A Formerly Buried Trove of 4,000-Year-Old Artifacts Is Leaving Turkmenistan for the First Time
The show at the Neues Museum—a diplomatic and curatorial coup—was many years in the making.
In 1972, a more than 4,000-year-old city was discovered buried in a valley in Turkmenistan—which, at the time, was the poorest of the Soviet Union’s republics. Now, more than 200 of these unearthed Bronze age artifacts have left the country for the first time to go on view at the Neues Museum in Berlin. “Margiana: A Bronze Age Kingdom in Turkmenistan” (through October 7) is the first show of its kind ever held outside of the Central Asian country.
The display of antiquities from the ancient city of Gonur Tepe, which date from the third to the second millennium BC, is not only an unprecedented achievement and curatorial coup. It is also a testament to warming political relations between Turkmenistan’s authoritarian government and the West. It took more than five years of careful discussions to even begin putting the show together.
Several museums had tried and failed to borrow these objects in the past, the exhibition’s co-curator Manfred Nawroth told artnet News. “I can’t say why it was successful in this particular case,” he said. “I think the main thing was building up trust between partners.”
Considering the high demand for the objects, what took so long? In addition to the political obstacles, Nawroth notes that Turkmenistan, like other former Soviet countries, has until recently been focused on defining its own identity and nationality internally rather than globally. The country, which is now rich in recently discovered oil and gas reserves, finds itself at a critical juncture, “caught between tradition and modernity,” according to the exhibition’s press release.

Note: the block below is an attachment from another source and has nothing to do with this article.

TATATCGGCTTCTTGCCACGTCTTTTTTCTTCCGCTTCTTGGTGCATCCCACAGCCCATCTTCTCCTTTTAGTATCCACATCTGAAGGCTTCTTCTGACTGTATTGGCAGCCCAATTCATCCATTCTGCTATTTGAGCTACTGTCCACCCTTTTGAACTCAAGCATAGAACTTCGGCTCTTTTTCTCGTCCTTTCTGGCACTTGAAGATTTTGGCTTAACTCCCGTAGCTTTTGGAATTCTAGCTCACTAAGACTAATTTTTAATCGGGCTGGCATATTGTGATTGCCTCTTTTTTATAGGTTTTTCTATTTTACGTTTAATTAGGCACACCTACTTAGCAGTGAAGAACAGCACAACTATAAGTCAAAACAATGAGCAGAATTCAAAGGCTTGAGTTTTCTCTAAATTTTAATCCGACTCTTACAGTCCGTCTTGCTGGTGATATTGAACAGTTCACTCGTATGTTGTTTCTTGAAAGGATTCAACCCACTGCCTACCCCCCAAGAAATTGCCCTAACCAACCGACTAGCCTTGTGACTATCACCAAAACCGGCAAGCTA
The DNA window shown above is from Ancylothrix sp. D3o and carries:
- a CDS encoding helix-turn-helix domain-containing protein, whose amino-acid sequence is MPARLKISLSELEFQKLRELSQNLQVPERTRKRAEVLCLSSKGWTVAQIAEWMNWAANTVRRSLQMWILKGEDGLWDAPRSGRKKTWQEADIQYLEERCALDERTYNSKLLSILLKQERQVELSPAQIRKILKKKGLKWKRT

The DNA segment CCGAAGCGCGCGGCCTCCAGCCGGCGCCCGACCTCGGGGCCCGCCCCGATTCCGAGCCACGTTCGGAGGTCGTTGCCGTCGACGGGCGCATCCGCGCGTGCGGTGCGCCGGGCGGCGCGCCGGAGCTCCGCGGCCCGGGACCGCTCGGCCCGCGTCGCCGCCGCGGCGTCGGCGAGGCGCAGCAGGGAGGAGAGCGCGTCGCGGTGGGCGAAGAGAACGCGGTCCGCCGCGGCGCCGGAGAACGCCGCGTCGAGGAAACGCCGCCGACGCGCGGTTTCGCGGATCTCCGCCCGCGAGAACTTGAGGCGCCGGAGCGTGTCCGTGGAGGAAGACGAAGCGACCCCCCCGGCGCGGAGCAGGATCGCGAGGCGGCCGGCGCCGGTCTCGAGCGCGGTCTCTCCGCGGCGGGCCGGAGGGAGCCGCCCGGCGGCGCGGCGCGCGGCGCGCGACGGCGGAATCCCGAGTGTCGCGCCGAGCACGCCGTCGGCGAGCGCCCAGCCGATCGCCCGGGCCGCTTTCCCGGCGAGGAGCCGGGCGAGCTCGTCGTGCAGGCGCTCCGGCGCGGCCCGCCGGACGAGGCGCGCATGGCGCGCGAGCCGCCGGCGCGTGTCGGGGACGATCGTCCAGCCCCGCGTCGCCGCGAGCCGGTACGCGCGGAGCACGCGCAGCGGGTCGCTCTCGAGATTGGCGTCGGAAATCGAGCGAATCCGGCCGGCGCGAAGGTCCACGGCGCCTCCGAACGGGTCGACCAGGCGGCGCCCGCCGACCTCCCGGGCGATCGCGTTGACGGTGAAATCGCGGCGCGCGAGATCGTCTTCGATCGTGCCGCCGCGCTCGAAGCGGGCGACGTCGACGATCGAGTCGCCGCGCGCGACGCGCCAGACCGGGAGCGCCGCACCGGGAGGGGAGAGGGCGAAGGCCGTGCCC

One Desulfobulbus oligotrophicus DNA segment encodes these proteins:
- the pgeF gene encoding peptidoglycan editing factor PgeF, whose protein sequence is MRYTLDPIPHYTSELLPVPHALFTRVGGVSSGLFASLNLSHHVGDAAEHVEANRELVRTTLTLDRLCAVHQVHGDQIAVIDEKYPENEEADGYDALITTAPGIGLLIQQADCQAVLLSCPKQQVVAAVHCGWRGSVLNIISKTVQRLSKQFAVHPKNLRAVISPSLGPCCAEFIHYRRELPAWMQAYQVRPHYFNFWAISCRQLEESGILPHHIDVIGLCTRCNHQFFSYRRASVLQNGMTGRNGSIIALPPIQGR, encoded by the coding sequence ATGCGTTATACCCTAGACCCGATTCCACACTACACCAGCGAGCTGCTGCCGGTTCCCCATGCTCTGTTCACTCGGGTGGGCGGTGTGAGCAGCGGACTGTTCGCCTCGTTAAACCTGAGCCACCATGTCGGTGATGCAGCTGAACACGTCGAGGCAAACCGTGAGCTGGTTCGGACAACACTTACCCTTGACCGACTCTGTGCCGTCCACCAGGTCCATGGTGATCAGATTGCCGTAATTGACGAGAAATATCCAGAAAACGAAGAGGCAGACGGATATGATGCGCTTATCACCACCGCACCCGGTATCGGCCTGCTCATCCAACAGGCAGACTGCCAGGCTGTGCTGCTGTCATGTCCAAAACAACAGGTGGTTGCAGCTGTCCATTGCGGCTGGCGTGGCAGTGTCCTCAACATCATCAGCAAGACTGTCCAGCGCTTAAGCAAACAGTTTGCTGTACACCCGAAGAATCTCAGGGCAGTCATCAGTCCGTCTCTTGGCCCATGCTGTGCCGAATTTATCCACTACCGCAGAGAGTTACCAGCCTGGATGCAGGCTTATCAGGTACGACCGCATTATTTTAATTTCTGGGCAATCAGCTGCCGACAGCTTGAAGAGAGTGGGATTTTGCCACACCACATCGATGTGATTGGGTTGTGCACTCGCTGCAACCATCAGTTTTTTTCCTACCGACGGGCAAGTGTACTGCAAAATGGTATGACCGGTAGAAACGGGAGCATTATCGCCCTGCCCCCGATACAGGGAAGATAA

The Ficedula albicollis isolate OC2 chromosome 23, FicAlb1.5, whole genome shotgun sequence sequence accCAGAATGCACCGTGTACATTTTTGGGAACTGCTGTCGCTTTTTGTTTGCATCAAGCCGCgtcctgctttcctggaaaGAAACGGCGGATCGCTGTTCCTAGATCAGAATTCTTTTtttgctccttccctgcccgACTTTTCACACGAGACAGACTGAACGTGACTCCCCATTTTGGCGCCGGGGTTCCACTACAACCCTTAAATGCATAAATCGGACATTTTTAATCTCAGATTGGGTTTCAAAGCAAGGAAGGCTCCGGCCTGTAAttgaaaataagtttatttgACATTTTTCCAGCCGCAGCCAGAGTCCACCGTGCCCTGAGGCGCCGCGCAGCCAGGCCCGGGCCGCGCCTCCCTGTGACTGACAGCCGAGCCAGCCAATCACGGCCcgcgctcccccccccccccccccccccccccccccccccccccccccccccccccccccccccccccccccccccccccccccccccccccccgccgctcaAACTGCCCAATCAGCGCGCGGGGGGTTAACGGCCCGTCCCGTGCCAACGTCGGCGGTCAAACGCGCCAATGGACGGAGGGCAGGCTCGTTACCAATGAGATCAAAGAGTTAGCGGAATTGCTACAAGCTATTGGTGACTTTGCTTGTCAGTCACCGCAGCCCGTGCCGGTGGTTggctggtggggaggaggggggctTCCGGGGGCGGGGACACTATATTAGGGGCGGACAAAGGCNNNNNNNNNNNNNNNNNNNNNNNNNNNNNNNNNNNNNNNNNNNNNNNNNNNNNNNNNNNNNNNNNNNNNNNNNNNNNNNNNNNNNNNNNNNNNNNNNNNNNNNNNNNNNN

The nation also doesn’t have the easiest neighbors, with Iran to the south and Afghanistan to the east. Nawroth suggests the nation’s physical location may have contributed to its somewhat isolationist stance and caution in allowing its cultural heritage to travel abroad.
The Neues Museum began its exchange with the Turkmenistan government back in early 2013. The working relationship developed very slowly, he says, with every step in the process subject to careful negotiations. “In the first years, I always had to send my letters of request to the German embassy and they would then send it to the department of foreign affairs, then it would go on to their ministry of culture,” he recalled.
Most of the objects in the exhibition come from Gonur Tepe, a massive site that sprawls across nearly 70 acres. At its peak, it was a stop along the Silk Road and a massive trade center for handcrafts. The hub was home to a palace complex, several districts for different trades, and even complex water systems with ceramic piping. The artisan objects made there have an incredible sophistication and intricate detail. “They were really were connected with the rest of the world, and this discovery brought it up to the map,” Narwoth said.
Perhaps most exquisite of all the finds came from what are believed to be royal burial sites. These grave artifacts are also on view in the exhibition, including intricately decorated jewelry, small ritual objects, and items some scholars believe to be toys. There is also a life-size ceremonial carriage.
Soviet archaeologist Victor Sarianidi originally discovered Gonur Tepe in 1972. The find is so vast that excavations are still ongoing today.
“We have a city on a site that was like a black hole in our minds—we thought there was nothing,” Narwoth said. “If you look on the map, it’s not far to Iran or Mesopotamia and you have valleys to India, but no one was even thinking about these places or how they played a role.”
After Berlin, the exhibition will travel to the German cities of Hamburg and Mannheim. “I think there is a good chance that if we have a successful exhibition here and at a few venues around Germany, the Turkmen side will open to further countries,” he said.
“Margiana: A Bronze Age Kingdom in Turkmenistan” will be on view until October 7, 2018, at the Neues Museum in Berlin. See more objects from the exhibition below.
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